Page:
Director of Evaluation
As the Director of Evaluation for the Pathways Fund, Lance guides and supports organizations in their efforts to improve their programs, assess their impact, and increase the caliber of evidence for the effectiveness of social program investments.
Lance is moved by the notion that attention to data and evidence can improve the effectiveness of social programs. Done right, the benefits of measurement can exceed the costs. He's trying to maximize the credibility and utility of measurement and evaluation while minimizing the burden and confusion.
Just before coming to New Profit, Lance had started his own consulting firm, but soon found New Profit absorbing all his time so he joined the team instead. Prior to that he was a Senior Program Officer at the Bill and Melinda Gates Foundation, where he led measurement and evaluation efforts in two units, US Program Advocacy and US Education. He also managed evaluations of a range of the Foundation's efforts in education, communications, and policy. Prior to Gates, Lance was Director of Health Communication Research at Westat, a social science research firm. There he led many evaluations of health promotion and disease prevention campaigns, including VERB. Before Westat, Lance was founding Director of Evaluation at the Corporation for National and Community Service. Lance built the Corporation's outcome monitoring efforts, infused measurement into program management, and initiated studies of the national service programs. Lance began his career developing education assessments and developing evaluation technical assistance materials.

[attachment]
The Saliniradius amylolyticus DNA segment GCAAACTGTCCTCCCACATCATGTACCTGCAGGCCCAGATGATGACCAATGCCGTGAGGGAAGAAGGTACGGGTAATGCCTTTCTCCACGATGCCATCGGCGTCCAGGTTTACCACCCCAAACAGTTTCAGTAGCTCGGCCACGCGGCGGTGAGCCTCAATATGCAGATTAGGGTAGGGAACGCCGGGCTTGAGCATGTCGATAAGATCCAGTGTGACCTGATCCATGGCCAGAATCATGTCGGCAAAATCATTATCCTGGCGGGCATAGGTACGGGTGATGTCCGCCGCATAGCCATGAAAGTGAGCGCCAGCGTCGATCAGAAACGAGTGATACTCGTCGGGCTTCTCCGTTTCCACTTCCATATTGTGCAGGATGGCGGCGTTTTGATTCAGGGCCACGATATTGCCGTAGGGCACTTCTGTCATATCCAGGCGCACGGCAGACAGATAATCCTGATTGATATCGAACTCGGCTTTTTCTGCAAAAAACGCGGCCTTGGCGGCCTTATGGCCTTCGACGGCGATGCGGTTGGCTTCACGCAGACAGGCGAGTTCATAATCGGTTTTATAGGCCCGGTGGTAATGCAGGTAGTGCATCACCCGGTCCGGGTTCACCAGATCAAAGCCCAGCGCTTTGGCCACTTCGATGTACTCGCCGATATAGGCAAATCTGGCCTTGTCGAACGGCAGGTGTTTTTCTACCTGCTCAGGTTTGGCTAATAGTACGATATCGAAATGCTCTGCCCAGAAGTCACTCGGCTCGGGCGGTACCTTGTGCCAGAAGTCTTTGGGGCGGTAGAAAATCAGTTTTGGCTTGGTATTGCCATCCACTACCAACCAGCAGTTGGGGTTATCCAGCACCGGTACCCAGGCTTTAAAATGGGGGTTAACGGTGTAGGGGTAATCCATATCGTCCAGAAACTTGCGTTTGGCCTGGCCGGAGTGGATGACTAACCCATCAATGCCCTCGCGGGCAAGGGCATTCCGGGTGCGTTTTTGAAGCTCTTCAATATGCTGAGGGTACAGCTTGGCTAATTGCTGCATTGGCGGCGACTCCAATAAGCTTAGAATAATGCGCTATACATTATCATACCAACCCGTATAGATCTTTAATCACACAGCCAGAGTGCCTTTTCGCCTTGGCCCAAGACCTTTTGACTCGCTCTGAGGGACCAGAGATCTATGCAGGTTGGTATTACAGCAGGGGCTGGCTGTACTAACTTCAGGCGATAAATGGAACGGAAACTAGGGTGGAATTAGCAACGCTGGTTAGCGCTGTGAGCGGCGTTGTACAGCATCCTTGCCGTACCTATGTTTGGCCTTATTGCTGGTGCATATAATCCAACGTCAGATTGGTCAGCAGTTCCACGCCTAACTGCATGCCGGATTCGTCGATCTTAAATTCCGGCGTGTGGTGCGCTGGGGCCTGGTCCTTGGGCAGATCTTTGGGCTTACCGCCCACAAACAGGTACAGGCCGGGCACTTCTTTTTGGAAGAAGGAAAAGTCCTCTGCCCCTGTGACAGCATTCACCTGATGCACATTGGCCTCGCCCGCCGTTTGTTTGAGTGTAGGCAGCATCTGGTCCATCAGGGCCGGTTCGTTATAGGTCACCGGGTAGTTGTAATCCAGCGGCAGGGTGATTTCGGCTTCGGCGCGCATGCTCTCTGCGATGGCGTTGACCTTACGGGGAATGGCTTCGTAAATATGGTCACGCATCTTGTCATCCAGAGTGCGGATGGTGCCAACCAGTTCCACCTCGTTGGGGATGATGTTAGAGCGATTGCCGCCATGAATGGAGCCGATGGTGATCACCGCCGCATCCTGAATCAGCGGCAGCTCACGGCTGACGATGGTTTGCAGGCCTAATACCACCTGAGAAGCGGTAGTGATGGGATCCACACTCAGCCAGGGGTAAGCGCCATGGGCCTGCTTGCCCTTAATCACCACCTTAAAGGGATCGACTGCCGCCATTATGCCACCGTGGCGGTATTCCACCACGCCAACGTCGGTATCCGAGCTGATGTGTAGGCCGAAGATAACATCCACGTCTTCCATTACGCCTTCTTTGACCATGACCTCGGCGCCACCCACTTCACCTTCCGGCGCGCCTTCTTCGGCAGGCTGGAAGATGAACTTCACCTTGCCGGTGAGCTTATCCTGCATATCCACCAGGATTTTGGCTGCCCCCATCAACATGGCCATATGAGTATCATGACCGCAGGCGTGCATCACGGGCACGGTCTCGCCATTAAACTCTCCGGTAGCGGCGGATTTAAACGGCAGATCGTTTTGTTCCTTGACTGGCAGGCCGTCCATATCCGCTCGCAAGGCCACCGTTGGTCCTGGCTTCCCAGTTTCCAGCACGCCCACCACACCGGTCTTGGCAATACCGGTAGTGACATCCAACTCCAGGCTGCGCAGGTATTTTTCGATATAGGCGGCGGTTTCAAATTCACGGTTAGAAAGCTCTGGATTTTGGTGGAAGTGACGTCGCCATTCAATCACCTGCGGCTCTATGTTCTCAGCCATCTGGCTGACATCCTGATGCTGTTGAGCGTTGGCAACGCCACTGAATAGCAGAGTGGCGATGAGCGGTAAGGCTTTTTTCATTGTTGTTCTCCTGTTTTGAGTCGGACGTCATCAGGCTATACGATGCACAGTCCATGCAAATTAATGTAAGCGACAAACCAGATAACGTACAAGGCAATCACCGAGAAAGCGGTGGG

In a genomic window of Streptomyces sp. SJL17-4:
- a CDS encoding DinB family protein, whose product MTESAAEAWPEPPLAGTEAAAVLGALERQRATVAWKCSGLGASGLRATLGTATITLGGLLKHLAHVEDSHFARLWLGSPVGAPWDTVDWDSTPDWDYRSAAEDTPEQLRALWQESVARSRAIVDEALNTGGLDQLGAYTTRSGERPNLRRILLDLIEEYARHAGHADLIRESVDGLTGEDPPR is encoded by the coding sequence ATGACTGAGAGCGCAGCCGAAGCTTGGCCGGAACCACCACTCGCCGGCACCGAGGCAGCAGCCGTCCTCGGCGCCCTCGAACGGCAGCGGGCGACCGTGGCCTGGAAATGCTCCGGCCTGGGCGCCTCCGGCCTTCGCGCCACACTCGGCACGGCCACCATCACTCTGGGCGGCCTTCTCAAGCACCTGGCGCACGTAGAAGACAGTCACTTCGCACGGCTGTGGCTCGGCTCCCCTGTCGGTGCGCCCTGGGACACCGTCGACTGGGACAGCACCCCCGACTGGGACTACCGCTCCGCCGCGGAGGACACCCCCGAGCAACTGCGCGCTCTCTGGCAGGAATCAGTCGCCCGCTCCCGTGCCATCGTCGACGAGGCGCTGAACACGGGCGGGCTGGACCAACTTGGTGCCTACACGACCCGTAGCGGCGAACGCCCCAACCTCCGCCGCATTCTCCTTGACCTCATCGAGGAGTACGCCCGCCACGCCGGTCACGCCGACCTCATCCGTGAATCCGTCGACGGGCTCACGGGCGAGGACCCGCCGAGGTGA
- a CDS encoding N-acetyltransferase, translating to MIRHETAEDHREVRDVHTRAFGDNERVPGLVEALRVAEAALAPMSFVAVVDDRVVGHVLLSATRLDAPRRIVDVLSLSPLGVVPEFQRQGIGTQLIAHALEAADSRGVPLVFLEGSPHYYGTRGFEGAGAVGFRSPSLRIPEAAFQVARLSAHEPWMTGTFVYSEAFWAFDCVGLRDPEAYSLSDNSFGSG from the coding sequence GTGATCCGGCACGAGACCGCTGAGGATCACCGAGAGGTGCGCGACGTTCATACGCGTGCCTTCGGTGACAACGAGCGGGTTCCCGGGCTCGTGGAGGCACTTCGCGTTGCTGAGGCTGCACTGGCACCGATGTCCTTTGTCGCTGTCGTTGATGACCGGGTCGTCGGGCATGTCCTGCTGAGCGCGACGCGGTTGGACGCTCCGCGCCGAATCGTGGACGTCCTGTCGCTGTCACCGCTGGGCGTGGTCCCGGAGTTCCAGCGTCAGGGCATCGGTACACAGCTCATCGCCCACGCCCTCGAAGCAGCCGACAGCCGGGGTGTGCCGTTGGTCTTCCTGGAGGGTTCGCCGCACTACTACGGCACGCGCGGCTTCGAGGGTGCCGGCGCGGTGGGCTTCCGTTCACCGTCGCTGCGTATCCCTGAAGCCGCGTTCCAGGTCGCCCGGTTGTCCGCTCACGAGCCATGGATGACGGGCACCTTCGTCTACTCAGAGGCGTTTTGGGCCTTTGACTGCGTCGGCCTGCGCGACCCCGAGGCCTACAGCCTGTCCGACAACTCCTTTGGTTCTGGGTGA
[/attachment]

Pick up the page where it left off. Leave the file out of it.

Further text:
Lance lives with his wife and two sons in Washington, D.C. If he wasn't busy changing the world with evaluation, he'd be cooking. Unless he had a lot of money, in which case he'd be traveling around the Mediterranean, eating.
Q&AWhat is the most unusual job you’ve ever had?
Probably a tie between teaching science fiction to sawyers (not lawyers) and operating a line of stuffer-box crimpers.
What did you want to be when you were 10 years old.
A marine biologist.
What song would you like to have play every time you entered a room?
To answer this question I have to cheat, because it changes with your mood, doesn't it? To be suave, "Freddie Freeloader" by Miles Davis; if I want everyone to like me, "Tipitina" by Professor Longhair; on those other days, "Stop" by Jane’s Addiction (after the spoken intro).
You see things and you say 'Why?'; but I dream of things that never were and I say, 'Why not?'
George Bernard Shaw